Draw the Lightning Down: Benjamin Franklin and Electrical Technology in the Age of Enlightenment

By Michael Brian Schiffer; Kacy L. Hollenback et al. | Go to book overview

1
The Franklin Phenomenon

The name of Benjamin Franklin resonates with most Americans. Not only is Franklin prominently mentioned in high-school and college history texts, but many cities and towns also have a Franklin Avenue, Franklin Insurance Company, or Ben Franklin Crafts store. His face is familiar—on postage stamps, busts in museums, and, of course, $100 bills. And Franklin's seemingly timeless sayings still grace calendars, magazine articles, and advice columns. In the pantheon of great Americans, Franklin looms large as a patriot and tireless diplomat, the founding father who, had he not died during Washington's first term, might have succeeded him as president.

Behind today's memorials was a man who led a long and complicated life. Like a brilliant-cut diamond, Franklin had many facets: as printer and publisher, founder of countless public institutions from library to fire department, and even scientist. But did he really snatch lightning from the clouds? Was the famous kite experiment (Fig. 1) merely a myth that padded the already impressive résumé of America's “renaissance man”? In the history of electrical science and technology, did Franklin actually earn any more than a tiny footnote?

Franklin (1706–1790) lived during much of the first age of electricity, which lasted from around 1740 to 1800. Not only did important electrical principles receive their first formulation then, but many people outside science acquired some familiarity with electrical technology, from lightning conductors to medical devices. Franklin, working on electricity in the late 1740s and early 1750s, in fact contributed crucial theoretical insights, ingenious experiments, and new technologies; and, yes, he did fly the kite. By the mid-1750s, Franklin had become a famous scientist whose ideas propelled new experiments and set the agenda for theoretical discussions throughout the West.

-1-

Notes for this page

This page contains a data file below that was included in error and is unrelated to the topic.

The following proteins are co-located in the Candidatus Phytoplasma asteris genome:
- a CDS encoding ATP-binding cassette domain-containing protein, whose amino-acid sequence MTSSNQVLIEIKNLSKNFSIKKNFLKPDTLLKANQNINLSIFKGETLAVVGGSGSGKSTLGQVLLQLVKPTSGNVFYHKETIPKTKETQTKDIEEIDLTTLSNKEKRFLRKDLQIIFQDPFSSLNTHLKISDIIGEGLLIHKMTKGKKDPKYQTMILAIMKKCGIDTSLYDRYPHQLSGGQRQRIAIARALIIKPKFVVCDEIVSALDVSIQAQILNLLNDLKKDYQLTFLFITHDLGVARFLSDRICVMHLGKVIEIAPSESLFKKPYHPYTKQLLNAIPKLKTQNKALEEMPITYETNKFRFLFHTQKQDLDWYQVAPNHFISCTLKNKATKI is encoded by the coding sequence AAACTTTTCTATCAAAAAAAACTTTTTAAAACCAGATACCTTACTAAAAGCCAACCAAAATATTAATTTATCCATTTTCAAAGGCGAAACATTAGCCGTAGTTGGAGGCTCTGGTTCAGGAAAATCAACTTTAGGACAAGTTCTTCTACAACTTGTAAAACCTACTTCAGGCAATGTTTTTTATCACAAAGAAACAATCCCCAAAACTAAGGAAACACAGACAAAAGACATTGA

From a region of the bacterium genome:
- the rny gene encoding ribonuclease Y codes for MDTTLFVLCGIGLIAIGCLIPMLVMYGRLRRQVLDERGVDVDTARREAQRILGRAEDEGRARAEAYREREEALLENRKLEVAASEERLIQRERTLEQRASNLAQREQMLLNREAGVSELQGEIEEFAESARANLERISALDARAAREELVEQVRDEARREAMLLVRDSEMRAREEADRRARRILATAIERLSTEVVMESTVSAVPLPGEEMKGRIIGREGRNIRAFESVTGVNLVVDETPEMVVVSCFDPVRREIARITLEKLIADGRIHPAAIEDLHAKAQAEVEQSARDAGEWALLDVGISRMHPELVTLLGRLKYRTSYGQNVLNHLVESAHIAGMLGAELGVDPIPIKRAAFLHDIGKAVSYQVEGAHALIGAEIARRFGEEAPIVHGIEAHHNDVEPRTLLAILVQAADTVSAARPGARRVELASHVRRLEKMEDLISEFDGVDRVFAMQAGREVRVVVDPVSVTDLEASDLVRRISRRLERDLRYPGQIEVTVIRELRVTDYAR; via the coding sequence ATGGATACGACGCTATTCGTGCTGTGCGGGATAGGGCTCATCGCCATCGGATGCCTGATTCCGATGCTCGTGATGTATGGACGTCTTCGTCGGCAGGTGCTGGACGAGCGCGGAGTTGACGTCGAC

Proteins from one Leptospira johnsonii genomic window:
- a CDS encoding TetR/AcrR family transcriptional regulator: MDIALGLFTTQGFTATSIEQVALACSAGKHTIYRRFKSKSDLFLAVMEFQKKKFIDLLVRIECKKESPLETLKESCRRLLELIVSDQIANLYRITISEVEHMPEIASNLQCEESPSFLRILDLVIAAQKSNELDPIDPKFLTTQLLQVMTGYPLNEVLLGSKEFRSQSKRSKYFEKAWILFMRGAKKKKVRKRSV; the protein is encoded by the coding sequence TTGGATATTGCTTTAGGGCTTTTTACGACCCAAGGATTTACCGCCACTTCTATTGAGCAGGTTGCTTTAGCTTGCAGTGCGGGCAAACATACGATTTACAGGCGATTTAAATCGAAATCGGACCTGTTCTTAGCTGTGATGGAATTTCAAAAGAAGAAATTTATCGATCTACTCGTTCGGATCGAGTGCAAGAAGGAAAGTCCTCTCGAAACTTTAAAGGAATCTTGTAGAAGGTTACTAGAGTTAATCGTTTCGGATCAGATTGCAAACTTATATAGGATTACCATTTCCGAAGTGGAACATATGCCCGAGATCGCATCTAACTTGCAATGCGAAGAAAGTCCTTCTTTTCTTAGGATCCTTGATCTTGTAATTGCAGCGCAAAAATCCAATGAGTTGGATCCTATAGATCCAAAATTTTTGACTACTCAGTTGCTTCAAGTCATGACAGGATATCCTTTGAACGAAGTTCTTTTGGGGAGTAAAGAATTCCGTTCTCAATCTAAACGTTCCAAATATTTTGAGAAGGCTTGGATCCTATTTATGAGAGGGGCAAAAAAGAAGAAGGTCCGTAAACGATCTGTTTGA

Add a new note
If you are trying to select text to create highlights or citations, remember that you must now click or tap on the first word, and then click or tap on the last word.
One moment ...
Default project is now your active project.
Project items

Items saved from this book

This book has been saved
Highlights (0)
Some of your highlights are legacy items.

Highlights saved before July 30, 2012 will not be displayed on their respective source pages.

You can easily re-create the highlights by opening the book page or article, selecting the text, and clicking “Highlight.”

Citations (0)
Some of your citations are legacy items.

Any citation created before July 30, 2012 will labeled as a “Cited page.” New citations will be saved as cited passages, pages or articles.

We also added the ability to view new citations from your projects or the book or article where you created them.

Notes (0)
Bookmarks (0)

You have no saved items from this book

Project items include:
  • Saved book/article
  • Highlights
  • Quotes/citations
  • Notes
  • Bookmarks
Notes
Cite this page

Cited page

Style
Citations are available only to our active members.
Sign up now to cite pages or passages in MLA, APA and Chicago citation styles.

(Einhorn, 1992, p. 25)

(Einhorn 25)

1

1. Lois J. Einhorn, Abraham Lincoln, the Orator: Penetrating the Lincoln Legend (Westport, CT: Greenwood Press, 1992), 25, http://www.questia.com/read/27419298.

Cited page

Bookmark this page
Draw the Lightning Down: Benjamin Franklin and Electrical Technology in the Age of Enlightenment
Table of contents

Table of contents

  • Title Page *
  • Contents *
  • Figures ix
  • Preface xi
  • 1 - The Franklin Phenomenon 1
  • 2 - In the Beginning 12
  • 3 - A Coming of Age 33
  • 4 - Going Public 67
  • 5 - Power to the People 91
  • 6 - Life and Death 107
  • 7 - First, Do No Harm 133
  • 8 - An Electrical World 161
  • 9 - Property Protectors 184
  • 10 - A New Alchemy 206
  • 11 - Visionary Inventors 226
  • 12 - Technology Transfer: a Behavioral Framework 257
  • Notes 271
  • References Cited 333
  • Index 365
Settings

Settings

Typeface
Text size Smaller Larger Reset View mode
Search within

Search within this book

Look up

Look up a word

  • Dictionary
  • Thesaurus
Please submit a word or phrase above.
Print this page

Print this page

Why can't I print more than one page at a time?

Full screen
/ 383

matching results for page

Cited passage

Style
Citations are available only to our active members.
Sign up now to cite pages or passages in MLA, APA and Chicago citation styles.

"Portraying himself as an honest, ordinary person helped Lincoln identify with his audiences." (Einhorn, 1992, p. 25).

"Portraying himself as an honest, ordinary person helped Lincoln identify with his audiences." (Einhorn 25)

"Portraying himself as an honest, ordinary person helped Lincoln identify with his audiences."1

1. Lois J. Einhorn, Abraham Lincoln, the Orator: Penetrating the Lincoln Legend (Westport, CT: Greenwood Press, 1992), 25, http://www.questia.com/read/27419298.

Cited passage

Thanks for trying Questia!

Please continue trying out our research tools, but please note, full functionality is available only to our active members.

Your work will be lost once you leave this Web page.

For full access in an ad-free environment, sign up now for a FREE, 1-day trial.

Already a member? Log in now.